“This is going to get hot,” continued Fast. “Everybody’s starting to get wind of it and major adventure tour companies are starting to organize more and more arctic photo safari tours to the Lodge. They’re beginning to realize that this is a fabulous venue for polar bear photography and it’s only going to get better. I have tons of polar bear shots and I can’t get wait to get back there.”

Polar bears, the feeling of the arctic wilderness, the northern lights, arctic wildlife, great food, superb company and  photo opportunities with soft light and a blend of colors you just can’t find anywhere else in the world.

“Catch a white polar bear in purple fireweed at sunset and add in the fog,” grinned Fast.

“And you’ve got something magical.”

Polar Bear at sunset on Hudson Bay - Photo Credit: Dennis Fast

Polar Bear Photo Safari on Hudson Bay new for 2010!

Churchill polar bears wrestling

Polar bears wrestling outside Seal River Heritage Lodge

A polar bear photo safari for the discerning photographer!

Churchill Wild has added a new ecotour to it’s offerings, this one specially designed for discerning wildlife photographers. The Polar Bear Photo Safari takes place in October and November, which is prime polar bear season – a time when the polar bears begin to gather in large numbers as they wait for Hudson Bay to freeze so they can begin their annual hunt.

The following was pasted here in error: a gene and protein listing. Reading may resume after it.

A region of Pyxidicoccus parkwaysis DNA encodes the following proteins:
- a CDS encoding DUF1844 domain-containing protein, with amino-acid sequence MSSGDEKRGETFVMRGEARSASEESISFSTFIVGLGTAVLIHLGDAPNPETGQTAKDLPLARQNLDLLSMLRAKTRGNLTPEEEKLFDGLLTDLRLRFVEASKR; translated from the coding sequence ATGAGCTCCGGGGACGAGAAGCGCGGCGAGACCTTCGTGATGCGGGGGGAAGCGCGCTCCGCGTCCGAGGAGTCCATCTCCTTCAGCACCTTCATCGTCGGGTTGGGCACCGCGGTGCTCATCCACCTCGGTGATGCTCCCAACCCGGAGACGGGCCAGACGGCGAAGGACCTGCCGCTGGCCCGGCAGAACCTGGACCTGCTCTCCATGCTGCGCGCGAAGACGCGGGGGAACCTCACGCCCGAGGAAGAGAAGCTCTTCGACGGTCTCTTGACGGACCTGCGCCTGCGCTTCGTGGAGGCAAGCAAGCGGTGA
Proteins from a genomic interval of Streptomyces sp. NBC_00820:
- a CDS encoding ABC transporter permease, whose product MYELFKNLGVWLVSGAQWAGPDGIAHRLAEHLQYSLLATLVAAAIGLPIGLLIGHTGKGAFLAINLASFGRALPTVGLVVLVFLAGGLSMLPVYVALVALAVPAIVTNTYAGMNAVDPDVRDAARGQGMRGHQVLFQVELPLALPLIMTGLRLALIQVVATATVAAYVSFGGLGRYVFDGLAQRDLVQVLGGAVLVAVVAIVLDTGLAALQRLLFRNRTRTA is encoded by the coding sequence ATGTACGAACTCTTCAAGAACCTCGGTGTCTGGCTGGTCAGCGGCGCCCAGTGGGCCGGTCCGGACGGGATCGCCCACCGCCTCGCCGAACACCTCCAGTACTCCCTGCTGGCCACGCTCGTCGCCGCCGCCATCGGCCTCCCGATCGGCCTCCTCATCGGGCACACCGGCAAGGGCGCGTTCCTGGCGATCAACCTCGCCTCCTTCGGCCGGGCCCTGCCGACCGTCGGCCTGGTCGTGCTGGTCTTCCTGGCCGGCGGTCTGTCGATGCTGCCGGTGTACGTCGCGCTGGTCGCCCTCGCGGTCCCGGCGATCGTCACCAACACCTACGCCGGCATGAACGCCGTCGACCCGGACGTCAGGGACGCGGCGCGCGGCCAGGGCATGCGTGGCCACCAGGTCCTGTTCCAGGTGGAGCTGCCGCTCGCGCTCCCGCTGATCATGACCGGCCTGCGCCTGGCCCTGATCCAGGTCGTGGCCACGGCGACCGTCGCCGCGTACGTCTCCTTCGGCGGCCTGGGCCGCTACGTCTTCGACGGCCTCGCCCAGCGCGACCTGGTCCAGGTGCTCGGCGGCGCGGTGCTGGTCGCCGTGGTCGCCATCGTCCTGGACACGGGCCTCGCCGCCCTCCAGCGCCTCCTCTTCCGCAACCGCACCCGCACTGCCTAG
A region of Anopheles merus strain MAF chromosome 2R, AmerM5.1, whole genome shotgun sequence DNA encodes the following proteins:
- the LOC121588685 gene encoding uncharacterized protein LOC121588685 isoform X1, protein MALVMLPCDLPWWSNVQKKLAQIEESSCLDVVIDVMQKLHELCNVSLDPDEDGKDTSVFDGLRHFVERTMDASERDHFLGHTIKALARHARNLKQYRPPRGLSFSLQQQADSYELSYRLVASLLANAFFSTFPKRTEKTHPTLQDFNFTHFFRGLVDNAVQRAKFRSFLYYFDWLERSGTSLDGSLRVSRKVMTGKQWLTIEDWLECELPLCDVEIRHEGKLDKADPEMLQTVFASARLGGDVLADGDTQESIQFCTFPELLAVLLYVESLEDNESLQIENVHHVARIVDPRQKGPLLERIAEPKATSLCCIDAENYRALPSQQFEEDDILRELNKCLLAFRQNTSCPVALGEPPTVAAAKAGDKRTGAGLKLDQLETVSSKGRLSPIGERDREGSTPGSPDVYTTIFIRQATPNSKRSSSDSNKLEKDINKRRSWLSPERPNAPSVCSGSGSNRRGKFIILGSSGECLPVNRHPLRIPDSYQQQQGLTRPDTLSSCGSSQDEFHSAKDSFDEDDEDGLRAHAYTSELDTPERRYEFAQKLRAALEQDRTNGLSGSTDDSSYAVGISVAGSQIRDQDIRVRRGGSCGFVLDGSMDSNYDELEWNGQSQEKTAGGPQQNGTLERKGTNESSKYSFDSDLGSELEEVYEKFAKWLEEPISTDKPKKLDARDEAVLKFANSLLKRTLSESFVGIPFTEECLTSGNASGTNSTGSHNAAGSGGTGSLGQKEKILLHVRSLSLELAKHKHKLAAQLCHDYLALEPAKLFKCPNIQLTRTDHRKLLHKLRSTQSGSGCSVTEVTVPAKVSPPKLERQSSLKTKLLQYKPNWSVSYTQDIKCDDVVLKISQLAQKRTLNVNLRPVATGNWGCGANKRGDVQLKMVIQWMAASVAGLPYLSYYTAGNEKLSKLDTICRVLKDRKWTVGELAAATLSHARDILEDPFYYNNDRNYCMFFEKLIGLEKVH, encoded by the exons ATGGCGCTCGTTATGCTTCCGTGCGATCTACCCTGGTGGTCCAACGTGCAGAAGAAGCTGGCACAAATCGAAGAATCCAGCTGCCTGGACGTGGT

Photographers will fly into the heart of polar bear country and stay at Churchill Wild’s remote Seal River Heritage Lodge on the Hudson Bay Coast, where Arctic wildlife including polar bears, caribou, arctic fox and more can be photographed at ground level in a pristine untrammeled wilderness with a backdrop of incredible seascapes and landscapes. And let’s not forget the northern lights, which can often be spectacular at this time of year!

And of course you’ll also be treated to the finest food and wine in the arctic!  If you’re a photographer and you’ve never trekked the tundra with the polar bears, you’re going to love this!

For more information on the Polar Bear Photo Safari please visit the Churchill Wild Web site.

New polar bear viewing adventure at Nanuk Polar Bear Lodge a chance to get close to polar bear mothers and cubs

Polar Bear Mother and Cub Photo

Polar Bears in the Grass - Mom and Me

Churchill Wild has a new polar bear wilderness lodge adventure!